Forsaking stalk and stem and their demands.
I dwell within, I wilt without, and yet,
|confessions (Photo credit: dickuhne)|
With beauty all around me,
My mind absorbs the art
Of every face that smiles
And tears my world apart.
All the trees in the yard are dead,
Bare brittle branches sway in the wind,
Lifeless on a clear, sunny day.
An old friend has inadvertently inspired me to thumb through old journals going back over two decades, even though I can't possibly be that old. I had already planned on posting a bunch of poems this month -- National Poetry Month -- but now many of those will be poems I wrote long ago, to people I haven't seen in years.
In college, I swung wide arcs from lovelorn to world-weary. Looking back, I really should have been medicated.
Here's one I wrote for Alison that she never saw:
To see her
Without my mask --
No easy task.
I sense the presence
Of my renaissance
In the curls of her hair,
In her deep brown eyes, where
I would dive and die so deep
And leave my heart there to sleep,
And with each beat my love extol --
A buried treasure in her soul.
Some people say that poetry is hard,
And they are right. The thought of rhythm, rhyme,
And form, and worse — the shadow of the Bard
Who set the standard high for all of time —
It's all enough to drive the meek away,
To lock their inner poets deep inside.
But April marks a change: It's thirty days
Of celebrating poems nationwide!
So if you've thought of writing, now and then,
From out that part inside that rarely speaks,
The time is now to grab your fav'rite pen
And write a poem in the coming weeks.
And even if your poem coughs and dies,
Success can only come to him who tries.
Today I feature a Walt Whitman poem whose opening exclamation was made famous (at least to people of my generation) by the wonderful and wonderfully sad movie Dead Poets’ Society. It appears in his famous collection Leaves of Grass in a section called “Memories of President Lincoln,” and it’s a great example of metaphor.
Today's poem comes from John Clare, an Englishman who spent a lot of time in British asylums. He couldn't always remember who he was and at times claimed to be married to women he wasn't married to, and even claimed to be Lord Byron or William Shakespeare.
Whether his poems, which were distinctly unselfconscious, were a reflection of his mental problems or an escape from them is anyone's guess. But here is one in which he recognized who he was.
Today's reading is not of my doing, but of the poet's . . . and his friends. Here is Allen Ginsberg reading his own poem, "Complaint of the Skeleton to Time," from the album The Lion For Real (and courtesy of Spotify).
As the title says, April is National Poetry Month.
Last year, I wrote a bunch of silly poems throughout the month. This year, I decided to mark the month a bit more seriously . . . and play around with some new software at home. Throughout April, I'll be featuring poetry readings here on the blog — every weekday if I can manage it. And they'll be snazzed up with background music and a little something to look at.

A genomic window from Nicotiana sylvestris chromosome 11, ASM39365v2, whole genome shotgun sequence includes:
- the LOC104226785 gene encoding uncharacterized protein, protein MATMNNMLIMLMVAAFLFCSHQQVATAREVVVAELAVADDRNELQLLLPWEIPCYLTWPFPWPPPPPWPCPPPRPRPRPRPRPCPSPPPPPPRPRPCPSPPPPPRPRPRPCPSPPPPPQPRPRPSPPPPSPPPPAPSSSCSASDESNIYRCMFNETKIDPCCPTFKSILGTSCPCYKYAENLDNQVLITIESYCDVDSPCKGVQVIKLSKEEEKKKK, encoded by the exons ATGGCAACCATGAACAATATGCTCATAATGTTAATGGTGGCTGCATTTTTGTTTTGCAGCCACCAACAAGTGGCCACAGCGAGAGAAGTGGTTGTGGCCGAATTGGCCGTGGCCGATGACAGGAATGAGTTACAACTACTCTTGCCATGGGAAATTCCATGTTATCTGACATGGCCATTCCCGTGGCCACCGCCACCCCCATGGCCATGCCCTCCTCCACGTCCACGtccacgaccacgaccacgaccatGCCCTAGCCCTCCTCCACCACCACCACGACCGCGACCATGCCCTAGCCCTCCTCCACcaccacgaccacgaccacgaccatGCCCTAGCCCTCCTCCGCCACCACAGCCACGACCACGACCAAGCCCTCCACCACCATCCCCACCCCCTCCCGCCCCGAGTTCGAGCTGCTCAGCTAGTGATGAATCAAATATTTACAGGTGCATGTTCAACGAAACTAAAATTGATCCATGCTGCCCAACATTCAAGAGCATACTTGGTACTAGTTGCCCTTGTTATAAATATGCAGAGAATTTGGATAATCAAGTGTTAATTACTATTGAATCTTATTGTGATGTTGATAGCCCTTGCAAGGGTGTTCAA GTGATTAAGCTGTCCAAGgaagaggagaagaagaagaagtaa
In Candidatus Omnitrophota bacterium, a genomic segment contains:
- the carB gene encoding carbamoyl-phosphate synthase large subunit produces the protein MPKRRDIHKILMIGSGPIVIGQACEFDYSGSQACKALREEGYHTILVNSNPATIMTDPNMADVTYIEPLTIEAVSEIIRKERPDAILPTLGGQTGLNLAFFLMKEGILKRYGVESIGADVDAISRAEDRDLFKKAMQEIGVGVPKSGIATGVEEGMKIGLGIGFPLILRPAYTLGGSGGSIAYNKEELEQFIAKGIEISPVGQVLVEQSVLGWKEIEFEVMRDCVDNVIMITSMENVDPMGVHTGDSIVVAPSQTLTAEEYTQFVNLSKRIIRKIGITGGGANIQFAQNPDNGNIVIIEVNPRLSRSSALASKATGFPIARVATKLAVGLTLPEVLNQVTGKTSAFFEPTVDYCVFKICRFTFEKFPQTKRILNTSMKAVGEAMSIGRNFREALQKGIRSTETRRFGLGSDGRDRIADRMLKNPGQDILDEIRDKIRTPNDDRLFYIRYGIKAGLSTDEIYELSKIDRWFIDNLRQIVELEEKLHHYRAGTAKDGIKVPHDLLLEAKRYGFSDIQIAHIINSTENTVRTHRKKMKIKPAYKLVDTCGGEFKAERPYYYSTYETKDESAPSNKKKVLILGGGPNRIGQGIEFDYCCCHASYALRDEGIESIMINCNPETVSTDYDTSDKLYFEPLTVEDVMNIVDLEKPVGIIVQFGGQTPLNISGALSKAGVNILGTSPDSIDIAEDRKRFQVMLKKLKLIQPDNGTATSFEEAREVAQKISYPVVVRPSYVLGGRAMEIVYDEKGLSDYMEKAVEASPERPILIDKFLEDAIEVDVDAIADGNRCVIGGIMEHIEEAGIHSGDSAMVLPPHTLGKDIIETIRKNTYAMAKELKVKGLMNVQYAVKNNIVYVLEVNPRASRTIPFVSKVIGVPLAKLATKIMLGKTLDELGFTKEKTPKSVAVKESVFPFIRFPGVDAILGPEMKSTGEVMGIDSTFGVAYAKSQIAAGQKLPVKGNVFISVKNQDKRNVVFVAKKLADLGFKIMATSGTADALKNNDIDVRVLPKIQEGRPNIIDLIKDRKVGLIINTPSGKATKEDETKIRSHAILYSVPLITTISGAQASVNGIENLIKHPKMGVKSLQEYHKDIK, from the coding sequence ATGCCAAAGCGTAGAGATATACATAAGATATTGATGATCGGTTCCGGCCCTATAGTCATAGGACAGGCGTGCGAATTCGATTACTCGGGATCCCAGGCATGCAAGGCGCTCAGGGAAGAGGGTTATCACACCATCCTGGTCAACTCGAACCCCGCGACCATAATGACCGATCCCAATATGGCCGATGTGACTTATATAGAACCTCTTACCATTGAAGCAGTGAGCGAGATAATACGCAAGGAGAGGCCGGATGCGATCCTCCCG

It's Three-Word Wednesday time, and today, we use the words douse, naughty, and pale.
My triumphal (or at least monumphal) return to three-word Wednesday begins with the words heave, ponder, and valid. So here's a limerick for you:
A Three-Word Wednesday sonnet. Today's words are dismal, luscious, and waffle.
The luscious colors of a well-made page
Bedazzle eyes that stare into the screen
That mirrors back this electronic age
When beauty, with a single click, is seen.
An editor knows how to wrangle
Participles that just want to dangle,
And your abnormal text
Will be lavished, not hexed,
If you hire a pro to untangle.
|Mitt Romney and Barack Obama sing|
"Ebony and Ivory" to thousands of adoring fans.
Today's Three-Word Wednesday words are error, jingle, and vindicate. Here's a poem about something that really gets to me about the Republican robber barons who are trying to dictate what America is. It's called...
The gold that jingles on your wrist
Is not sophistication.
The hour a day you spend at "work"
Is not a vindication.
The family wealth in offshore banks
Is not an indication
That you are living your life Right,
Or that your soul is virgin white,
Or that you should sleep well at night.
If you can look upon a child
Who lives her life in terror
And think that this so human world
Could not be any fairer,
And that you earned all that you have,
Then you would be in error
About the sum of your true worth,
Th' importance of your sacred birth,
And why you're here upon this Earth.
Mother's Day weekend rolled around once again, and I found myself scrambling for some sort of gift to give my mother to let her know . . . you know . . . the type of things you're supposed to let your mother know on Mother's Day. Like, my favorite movie and how regular I've been and stuff.
But I've been on the low side of broke for a little while now, so my options were rather limited. So I did what any thoughtful, loving, 10-year-old son would do: I wrote my mom a poem and put it in a card.
A late-night three-word Wednesday post. Better late than never!
Today's words are bloody, kinky, and tender, which may also be the title of the next Red Hot Chili Peppers album. Here, though, we visit a couple who are having trouble seeing eye-to-eye.
The lawyer gave up his dependence
On the love of his rich, aging parents.
In his rumpled old shirt
He kept trying to flirt,
But the best girls were always defendants.